Moog Theremini Theremin

Support Carolina and Christopher's new album - only 9 days left!

In October 2014, Carolina Eyck and Christopher Tarnow will record a CD with chamber music for theremin and piano in Leipzig, Germany. On the album, there will be two Sonatas by Christopher amongst other premiere recordings for their duo. To make this album, Carolina and Christopher need help. To support the musicians, you can visit their crowd funding page! You can order the album in advance, buy sheet music and cool t-shirts or book a theremin lesson with Carolina and Christopher.

From now on Carolina and Christopher will post a series of funny videos directly from their rehearsal room to encourage more people to put in their support into this unique project. With only 9 days left they still need some additional contributions to make this CD become reality.

Guest Post: Savannah Theremin Summit

TW: Philip Neidlinger (a.k.a hypergolic) recently performed in a multi-Thereminist event in Savannah, GA. He shares a summary and his thoughts on the event with us below.  The amazing theremin you see him using in the video is his home-built vacuum tube model based on designs from Mark Keppinger.

The Savannah Theremin Summit was a rousing success despite technical difficulties. I was very honored that Dan Burns (Burns Theremins) and Joe Machos took time and traveled for hours from their respective homes to attend the performance.

The show started off in Round Robin format with me leading off. Ricardo Ochoa and Richard Leo Johnson were next, followed by Melissa Hagerty. We did three round robins followed by two combination pieces with all of us (always a difficult thing).

Audience attendance was way down from expectations due to weather, but I estimate about 100 in attendance.

I started off with "Shot in the Dark" by Mancini. This piece is wonderful to show off the theremin. I hammered it. The audience erupted in applause afterward.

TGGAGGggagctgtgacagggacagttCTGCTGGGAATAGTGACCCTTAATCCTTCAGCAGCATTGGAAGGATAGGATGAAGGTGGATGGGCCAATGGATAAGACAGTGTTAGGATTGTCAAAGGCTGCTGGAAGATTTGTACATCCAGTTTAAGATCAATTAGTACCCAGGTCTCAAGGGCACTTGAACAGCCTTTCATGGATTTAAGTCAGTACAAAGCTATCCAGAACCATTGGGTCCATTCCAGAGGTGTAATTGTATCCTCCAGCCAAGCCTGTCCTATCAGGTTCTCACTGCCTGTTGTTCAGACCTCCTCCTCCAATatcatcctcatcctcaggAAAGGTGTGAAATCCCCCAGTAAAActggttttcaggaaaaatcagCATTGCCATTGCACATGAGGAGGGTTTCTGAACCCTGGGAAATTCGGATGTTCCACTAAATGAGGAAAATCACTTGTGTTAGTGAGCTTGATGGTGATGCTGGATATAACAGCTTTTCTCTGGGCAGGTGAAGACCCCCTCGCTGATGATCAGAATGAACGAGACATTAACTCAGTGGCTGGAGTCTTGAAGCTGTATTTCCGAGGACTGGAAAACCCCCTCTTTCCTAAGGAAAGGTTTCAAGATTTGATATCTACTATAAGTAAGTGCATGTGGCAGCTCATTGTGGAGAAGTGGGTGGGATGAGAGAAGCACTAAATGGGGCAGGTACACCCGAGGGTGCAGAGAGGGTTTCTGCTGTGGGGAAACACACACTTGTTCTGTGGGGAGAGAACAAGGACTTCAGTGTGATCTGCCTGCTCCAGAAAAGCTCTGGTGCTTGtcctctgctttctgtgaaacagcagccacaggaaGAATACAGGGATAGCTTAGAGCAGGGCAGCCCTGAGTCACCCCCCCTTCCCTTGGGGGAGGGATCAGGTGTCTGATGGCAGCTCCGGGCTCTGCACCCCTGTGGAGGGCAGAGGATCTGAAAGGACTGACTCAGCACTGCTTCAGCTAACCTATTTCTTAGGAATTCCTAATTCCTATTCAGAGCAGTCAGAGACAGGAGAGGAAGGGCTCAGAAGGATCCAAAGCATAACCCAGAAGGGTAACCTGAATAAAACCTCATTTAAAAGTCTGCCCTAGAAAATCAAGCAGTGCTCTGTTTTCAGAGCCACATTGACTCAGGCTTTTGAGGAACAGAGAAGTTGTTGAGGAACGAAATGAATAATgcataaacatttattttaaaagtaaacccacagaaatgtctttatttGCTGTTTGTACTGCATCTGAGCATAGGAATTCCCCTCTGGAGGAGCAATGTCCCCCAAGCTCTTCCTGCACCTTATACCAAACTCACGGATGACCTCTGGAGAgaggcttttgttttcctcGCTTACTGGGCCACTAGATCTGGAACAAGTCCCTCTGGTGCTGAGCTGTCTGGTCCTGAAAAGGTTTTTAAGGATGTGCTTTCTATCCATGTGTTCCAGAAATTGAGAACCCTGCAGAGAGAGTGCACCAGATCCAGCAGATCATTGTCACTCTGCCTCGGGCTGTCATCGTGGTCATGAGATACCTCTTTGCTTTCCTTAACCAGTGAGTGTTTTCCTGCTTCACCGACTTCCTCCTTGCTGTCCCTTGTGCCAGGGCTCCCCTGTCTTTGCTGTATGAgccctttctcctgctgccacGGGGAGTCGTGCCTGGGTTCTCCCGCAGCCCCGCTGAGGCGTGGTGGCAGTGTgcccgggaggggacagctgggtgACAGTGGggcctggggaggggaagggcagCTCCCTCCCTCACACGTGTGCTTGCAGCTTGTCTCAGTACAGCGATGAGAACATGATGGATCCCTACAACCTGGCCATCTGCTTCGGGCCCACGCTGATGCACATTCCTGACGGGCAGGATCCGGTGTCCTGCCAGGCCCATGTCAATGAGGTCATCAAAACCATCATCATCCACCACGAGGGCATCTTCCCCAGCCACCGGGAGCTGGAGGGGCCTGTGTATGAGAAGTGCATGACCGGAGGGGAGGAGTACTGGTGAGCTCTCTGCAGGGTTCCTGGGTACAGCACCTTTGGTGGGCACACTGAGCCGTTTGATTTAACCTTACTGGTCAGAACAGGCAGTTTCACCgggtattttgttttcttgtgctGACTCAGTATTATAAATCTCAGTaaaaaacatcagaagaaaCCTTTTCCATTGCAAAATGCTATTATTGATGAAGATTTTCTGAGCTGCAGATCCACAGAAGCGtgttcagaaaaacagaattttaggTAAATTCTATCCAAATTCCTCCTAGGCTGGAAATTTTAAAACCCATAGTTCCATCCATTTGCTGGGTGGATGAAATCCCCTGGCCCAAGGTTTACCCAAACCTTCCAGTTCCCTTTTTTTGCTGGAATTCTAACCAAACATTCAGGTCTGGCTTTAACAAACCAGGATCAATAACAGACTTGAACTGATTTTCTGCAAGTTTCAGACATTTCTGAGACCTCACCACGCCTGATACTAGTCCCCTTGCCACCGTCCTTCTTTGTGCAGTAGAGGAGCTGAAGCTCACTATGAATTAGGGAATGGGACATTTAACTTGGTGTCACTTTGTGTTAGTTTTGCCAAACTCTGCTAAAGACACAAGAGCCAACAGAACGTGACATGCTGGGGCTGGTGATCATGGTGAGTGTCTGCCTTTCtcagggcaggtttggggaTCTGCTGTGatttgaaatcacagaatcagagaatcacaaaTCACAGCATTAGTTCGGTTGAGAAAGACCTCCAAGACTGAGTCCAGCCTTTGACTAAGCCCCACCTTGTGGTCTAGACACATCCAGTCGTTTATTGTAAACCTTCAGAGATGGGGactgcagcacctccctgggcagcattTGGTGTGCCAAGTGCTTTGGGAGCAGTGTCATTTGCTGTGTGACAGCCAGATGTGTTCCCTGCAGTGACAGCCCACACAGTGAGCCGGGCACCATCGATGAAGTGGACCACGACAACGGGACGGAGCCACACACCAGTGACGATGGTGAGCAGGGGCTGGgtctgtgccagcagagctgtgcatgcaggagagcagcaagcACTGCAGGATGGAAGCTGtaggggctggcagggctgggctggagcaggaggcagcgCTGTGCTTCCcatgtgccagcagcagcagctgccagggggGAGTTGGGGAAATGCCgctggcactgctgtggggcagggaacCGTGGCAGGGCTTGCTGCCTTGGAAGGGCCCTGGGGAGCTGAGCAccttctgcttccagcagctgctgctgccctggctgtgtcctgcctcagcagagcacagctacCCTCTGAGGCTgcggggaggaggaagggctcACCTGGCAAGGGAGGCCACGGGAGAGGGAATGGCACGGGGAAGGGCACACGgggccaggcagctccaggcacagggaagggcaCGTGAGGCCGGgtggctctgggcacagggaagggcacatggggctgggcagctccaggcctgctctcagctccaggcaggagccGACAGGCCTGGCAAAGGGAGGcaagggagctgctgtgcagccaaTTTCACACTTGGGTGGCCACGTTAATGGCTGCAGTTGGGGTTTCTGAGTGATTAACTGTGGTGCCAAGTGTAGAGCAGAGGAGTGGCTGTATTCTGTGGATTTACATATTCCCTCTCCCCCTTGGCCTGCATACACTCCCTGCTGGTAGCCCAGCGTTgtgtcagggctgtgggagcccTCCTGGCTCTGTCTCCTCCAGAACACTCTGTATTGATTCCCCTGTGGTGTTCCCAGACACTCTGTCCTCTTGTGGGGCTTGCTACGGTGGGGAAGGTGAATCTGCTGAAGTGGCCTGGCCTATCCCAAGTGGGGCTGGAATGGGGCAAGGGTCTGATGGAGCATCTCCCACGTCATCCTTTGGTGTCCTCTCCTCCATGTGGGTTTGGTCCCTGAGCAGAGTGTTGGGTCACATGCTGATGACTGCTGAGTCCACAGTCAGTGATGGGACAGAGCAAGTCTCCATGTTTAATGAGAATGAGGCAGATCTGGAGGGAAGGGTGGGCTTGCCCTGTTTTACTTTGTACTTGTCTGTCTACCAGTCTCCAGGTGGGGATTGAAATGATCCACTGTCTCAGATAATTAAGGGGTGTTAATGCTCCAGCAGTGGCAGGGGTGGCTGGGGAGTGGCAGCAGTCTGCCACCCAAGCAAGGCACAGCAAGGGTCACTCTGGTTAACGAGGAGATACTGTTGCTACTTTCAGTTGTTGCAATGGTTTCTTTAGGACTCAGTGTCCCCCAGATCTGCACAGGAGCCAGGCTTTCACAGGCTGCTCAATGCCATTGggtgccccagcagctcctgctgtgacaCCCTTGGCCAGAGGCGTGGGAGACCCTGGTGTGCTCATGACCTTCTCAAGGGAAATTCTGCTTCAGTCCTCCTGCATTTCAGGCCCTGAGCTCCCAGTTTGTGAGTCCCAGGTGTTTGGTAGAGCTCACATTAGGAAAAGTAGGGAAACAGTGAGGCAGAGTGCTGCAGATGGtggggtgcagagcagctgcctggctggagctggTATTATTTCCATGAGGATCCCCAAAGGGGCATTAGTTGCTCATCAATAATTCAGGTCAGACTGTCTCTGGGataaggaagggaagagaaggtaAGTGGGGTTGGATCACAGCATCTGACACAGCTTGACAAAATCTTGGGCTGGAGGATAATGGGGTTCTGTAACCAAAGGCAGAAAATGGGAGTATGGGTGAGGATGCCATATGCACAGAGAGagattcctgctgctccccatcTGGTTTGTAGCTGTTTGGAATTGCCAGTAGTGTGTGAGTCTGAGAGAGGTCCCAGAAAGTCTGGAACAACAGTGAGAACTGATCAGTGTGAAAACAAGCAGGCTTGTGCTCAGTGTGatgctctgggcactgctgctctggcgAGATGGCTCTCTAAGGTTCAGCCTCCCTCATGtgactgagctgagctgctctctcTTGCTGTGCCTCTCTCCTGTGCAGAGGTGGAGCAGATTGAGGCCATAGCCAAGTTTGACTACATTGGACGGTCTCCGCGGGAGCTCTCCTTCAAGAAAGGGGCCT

Next was "American the Beautiful" and "Les Berceaux" by Faure. Again, wonderful response and did well.

Last in the Round Robin was "Old Feather Blues" by M. Tempia. This is usually my best piece. However, my keyboard guy and I had a disjoint. I thought I was supposed to follow him, and vice versa. This one fell apart about 2/3's way through, but we picked up and finished. Being self-critical the way I am, I was disappointed, but everyone else was complimentary. I think Peter's observation about audiences and theremins is true.

The other musicians did very well. Richard Leo Johnson has a custom Martin guitar with an integral Etherwave circuit board. This is truly an interesting artifact. Richard has the guitar on loan from Martin's museum and must eventually return it since it is a "one of a kind" item.

Melissa has a wonderful singing voice, almost angelic. She used her Etherwave and Moog Theremini.

Ricardo Ochoa is an accomplished violinist. His band, Velvet Caravan, was voted the best jazz band in Savannah recently. His keyboard guru, Jared, volunteered to accompany me. Ricardo and Richard performed some wonderful guitar/theremin/violin pieces during their parts of the Round Robin.

I had cordial and enjoyable conversations with Dan Burns and Joe Machos both prior and afterwards. Each got to try out Gabriella. Again, I am truly honored they took time out of their busy schedules to come down.

After the show was over, I spent at least an hour and a half demo'ing Gabs and letting folks try her out. I really enjoy doing this.